We have entered the new era of absolute exchange of information between the tax authorities of different countries. In addition, soon certain information about taxpayers will be available in the public registry
After a long period of investment-driven growth, China is finally changing its policy playbook. Having recognized the costs of relying on excessive credit growth in the medium term, now it is emphasizing tax cuts, further market opening, and incentives to boost consumption over investment. This means accepting lower growth rates in the future.
Watching a sophisticated democratic society knowingly walk into a predictable and avoidable national disaster is a rare and alarming experience. Most British politicians are well aware that leaving the European Union with no agreement on the post-Brexit relationship will cause enormous damage to their country. They are not sleepwalking into the abyss; their eyes are wide open
In October 2017, at the 19th National Congress of the Communist Party of China, the CPC enshrined in its constitution a new political doctrine: “Xi Jinping Thought on Socialism with Chinese Characteristics in a New Era.” At a time when a rapidly modernizing China is a leading global player, it is tempting to dismiss this doctrine as anachronistic “party-speak” from a bygone age. We succumb to that temptation at our peril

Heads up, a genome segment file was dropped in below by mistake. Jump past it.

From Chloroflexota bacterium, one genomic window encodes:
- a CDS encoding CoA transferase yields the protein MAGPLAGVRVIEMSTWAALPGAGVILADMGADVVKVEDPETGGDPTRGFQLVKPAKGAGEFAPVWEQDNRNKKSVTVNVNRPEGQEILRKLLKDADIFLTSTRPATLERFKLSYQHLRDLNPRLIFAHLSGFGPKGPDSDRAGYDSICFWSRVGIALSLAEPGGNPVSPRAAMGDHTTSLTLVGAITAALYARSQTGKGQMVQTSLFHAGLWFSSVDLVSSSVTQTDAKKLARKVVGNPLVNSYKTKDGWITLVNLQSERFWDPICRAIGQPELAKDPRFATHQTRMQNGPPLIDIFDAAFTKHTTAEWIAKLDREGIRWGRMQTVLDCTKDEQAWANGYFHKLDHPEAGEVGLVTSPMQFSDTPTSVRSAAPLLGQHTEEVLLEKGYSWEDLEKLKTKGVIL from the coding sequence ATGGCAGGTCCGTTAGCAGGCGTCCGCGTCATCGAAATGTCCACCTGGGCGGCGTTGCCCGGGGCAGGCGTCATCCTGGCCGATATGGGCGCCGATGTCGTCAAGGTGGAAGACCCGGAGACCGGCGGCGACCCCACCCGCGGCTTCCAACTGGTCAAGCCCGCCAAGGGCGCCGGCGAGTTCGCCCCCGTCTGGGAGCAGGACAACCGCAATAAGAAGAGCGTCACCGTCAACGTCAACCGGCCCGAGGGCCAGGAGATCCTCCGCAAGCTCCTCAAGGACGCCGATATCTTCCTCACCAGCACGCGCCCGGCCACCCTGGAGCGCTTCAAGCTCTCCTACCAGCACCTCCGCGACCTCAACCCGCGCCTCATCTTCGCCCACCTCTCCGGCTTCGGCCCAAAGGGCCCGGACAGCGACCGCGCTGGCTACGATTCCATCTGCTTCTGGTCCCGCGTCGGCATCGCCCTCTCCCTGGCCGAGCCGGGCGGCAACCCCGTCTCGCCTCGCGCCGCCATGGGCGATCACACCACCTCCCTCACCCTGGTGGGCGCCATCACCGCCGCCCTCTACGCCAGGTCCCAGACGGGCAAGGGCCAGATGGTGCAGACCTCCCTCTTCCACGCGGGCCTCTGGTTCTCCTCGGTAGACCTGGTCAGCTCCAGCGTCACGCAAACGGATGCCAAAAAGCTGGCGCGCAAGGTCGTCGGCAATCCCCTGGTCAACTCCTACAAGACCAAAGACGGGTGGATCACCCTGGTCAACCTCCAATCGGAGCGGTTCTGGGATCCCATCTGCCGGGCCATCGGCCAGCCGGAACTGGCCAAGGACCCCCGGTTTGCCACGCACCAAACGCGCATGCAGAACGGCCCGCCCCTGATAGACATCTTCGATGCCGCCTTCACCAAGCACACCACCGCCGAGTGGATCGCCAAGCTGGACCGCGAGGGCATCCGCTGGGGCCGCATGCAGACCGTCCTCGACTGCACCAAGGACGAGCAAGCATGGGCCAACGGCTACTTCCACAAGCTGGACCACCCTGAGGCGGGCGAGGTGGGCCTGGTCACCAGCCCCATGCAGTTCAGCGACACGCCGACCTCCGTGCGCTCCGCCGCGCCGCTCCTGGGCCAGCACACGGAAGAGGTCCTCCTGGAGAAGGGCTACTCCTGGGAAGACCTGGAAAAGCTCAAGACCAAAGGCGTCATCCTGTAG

How should companies respond to the Great Disruption? When surveying the global backlash against the economic and political status quo, they must recognize that it is in part directed at them. Populists and nationalists see business, or at least “big business,” as part of the problem. Understanding the forces behind the Great Disruption, then, will be critical for companies hoping to survive and thrive in 2019 and beyond